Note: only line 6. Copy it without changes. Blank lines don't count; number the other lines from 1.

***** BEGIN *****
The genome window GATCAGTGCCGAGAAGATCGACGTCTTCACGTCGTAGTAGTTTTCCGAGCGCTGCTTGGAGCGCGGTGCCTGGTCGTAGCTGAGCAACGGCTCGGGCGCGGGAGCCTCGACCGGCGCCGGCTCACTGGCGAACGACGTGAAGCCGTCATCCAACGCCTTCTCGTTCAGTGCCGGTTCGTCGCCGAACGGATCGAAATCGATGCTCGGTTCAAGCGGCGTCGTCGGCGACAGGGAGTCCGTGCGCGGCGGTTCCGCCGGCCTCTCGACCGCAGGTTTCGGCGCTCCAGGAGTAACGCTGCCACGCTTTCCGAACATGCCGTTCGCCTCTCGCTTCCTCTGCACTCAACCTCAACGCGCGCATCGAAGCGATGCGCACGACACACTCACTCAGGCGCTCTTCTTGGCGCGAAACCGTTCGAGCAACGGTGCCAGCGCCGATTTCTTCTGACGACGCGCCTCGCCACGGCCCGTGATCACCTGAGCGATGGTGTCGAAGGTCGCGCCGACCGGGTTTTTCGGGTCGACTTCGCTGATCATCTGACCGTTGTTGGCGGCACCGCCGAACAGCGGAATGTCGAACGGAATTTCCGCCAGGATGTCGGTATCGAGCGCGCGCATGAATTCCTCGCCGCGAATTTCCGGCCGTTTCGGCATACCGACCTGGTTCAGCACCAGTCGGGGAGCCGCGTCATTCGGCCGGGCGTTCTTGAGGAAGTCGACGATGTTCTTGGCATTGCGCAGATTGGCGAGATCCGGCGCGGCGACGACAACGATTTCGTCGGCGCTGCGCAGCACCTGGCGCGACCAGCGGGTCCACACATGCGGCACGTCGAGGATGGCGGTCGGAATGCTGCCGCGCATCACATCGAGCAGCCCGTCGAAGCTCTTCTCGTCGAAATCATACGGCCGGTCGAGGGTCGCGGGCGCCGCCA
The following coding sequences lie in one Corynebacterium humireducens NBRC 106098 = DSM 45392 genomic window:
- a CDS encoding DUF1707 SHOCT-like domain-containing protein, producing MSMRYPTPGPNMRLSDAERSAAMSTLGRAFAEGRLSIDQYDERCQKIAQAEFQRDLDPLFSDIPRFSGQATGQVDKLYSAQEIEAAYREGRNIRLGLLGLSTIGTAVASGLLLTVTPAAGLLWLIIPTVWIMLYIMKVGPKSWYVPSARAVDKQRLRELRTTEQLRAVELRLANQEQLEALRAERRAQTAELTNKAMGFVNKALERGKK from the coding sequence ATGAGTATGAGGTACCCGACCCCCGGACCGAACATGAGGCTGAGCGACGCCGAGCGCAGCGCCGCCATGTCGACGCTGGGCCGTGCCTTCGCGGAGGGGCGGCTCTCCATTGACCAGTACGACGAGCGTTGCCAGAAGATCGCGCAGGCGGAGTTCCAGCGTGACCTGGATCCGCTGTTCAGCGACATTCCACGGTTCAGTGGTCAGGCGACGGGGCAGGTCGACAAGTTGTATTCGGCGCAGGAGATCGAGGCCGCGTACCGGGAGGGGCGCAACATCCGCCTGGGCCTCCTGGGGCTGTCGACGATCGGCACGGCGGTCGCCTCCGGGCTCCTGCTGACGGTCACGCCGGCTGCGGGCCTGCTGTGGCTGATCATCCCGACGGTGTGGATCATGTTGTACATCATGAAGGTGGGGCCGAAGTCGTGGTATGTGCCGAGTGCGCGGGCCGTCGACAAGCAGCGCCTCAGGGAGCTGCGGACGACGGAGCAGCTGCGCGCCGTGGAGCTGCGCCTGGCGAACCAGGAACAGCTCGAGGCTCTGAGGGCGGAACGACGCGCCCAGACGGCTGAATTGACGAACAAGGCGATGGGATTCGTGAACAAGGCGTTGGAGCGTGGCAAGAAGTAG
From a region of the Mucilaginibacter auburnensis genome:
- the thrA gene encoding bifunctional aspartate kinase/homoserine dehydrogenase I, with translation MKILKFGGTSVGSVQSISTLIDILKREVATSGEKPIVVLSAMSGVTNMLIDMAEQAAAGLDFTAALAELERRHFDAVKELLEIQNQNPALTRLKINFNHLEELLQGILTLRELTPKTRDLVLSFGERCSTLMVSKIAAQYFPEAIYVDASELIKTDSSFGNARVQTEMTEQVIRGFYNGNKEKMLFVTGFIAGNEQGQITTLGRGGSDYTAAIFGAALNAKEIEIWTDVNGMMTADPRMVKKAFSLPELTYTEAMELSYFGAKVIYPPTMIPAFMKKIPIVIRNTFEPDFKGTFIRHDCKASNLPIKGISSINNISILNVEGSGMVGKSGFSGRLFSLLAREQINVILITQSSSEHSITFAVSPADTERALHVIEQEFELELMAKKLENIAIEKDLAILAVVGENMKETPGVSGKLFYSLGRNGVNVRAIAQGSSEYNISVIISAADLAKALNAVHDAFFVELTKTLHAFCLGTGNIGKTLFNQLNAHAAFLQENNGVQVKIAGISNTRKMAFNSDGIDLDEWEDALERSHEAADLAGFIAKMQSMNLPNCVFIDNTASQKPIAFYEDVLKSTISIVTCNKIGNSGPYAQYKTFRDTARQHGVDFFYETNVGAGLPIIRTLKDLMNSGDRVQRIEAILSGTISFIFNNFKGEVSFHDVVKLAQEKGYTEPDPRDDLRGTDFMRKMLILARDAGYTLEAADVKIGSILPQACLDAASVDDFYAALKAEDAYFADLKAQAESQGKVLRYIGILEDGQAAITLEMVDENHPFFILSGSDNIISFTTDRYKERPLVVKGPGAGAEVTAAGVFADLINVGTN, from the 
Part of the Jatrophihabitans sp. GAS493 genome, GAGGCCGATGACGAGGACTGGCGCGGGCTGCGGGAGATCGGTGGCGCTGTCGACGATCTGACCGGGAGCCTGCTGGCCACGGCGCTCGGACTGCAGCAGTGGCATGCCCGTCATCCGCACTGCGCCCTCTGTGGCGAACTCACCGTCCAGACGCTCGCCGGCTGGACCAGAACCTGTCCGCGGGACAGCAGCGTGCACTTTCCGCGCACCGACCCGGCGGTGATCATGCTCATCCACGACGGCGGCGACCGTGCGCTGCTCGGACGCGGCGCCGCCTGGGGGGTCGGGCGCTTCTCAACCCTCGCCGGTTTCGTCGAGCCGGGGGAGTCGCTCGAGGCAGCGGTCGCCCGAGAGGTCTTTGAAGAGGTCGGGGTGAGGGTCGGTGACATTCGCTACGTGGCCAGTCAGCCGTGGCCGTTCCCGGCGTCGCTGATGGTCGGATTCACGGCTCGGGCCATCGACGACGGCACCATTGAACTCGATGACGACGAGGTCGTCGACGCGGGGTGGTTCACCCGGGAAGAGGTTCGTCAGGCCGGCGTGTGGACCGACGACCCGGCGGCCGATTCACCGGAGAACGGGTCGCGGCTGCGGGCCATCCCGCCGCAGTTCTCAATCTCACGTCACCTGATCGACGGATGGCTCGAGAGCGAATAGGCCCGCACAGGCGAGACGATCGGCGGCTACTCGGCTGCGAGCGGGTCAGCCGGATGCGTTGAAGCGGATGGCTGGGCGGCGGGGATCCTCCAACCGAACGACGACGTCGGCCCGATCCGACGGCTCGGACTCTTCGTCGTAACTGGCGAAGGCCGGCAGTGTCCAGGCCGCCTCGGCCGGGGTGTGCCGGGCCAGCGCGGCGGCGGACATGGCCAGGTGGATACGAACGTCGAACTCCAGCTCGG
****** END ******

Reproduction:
Part of the Jatrophihabitans sp. GAS493 genome, GAGGCCGATGACGAGGACTGGCGCGGGCTGCGGGAGATCGGTGGCGCTGTCGACGATCTGACCGGGAGCCTGCTGGCCACGGCGCTCGGACTGCAGCAGTGGCATGCCCGTCATCCGCACTGCGCCCTCTGTGGCGAACTCACCGTCCAGACGCTCGCCGGCTGGACCAGAACCTGTCCGCGGGACAGCAGCGTGCACTTTCCGCGCACCGACCCGGCGGTGATCATGCTCATCCACGACGGCGGCGACCGTGCGCTGCTCGGACGCGGCGCCGCCTGGGGGGTCGGGCGCTTCTCAACCCTCGCCGGTTTCGTCGAGCCGGGGGAGTCGCTCGAGGCAGCGGTCGCCCGAGAGGTCTTTGAAGAGGTCGGGGTGAGGGTCGGTGACATTCGCTACGTGGCCAGTCAGCCGTGGCCGTTCCCGGCGTCGCTGATGGTCGGATTCACGGCTCGGGCCATCGACGACGGCACCATTGAACTCGATGACGACGAGGTCGTCGACGCGGGGTGGTTCACCCGGGAAGAGGTTCGTCAGGCCGGCGTGTGGACCGACGACCCGGCGGCCGATTCACCGGAGAACGGGTCGCGGCTGCGGGCCATCCCGCCGCAGTTCTCAATCTCACGTCACCTGATCGACGGATGGCTCGAGAGCGAATAGGCCCGCACAGGCGAGACGATCGGCGGCTACTCGGCTGCGAGCGGGTCAGCCGGATGCGTTGAAGCGGATGGCTGGGCGGCGGGGATCCTCCAACCGAACGACGACGTCGGCCCGATCCGACGGCTCGGACTCTTCGTCGTAACTGGCGAAGGCCGGCAGTGTCCAGGCCGCCTCGGCCGGGGTGTGCCGGGCCAGCGCGGCGGCGGACATGGCCAGGTGGATACGAACGTCGAACTCCAGCTCGG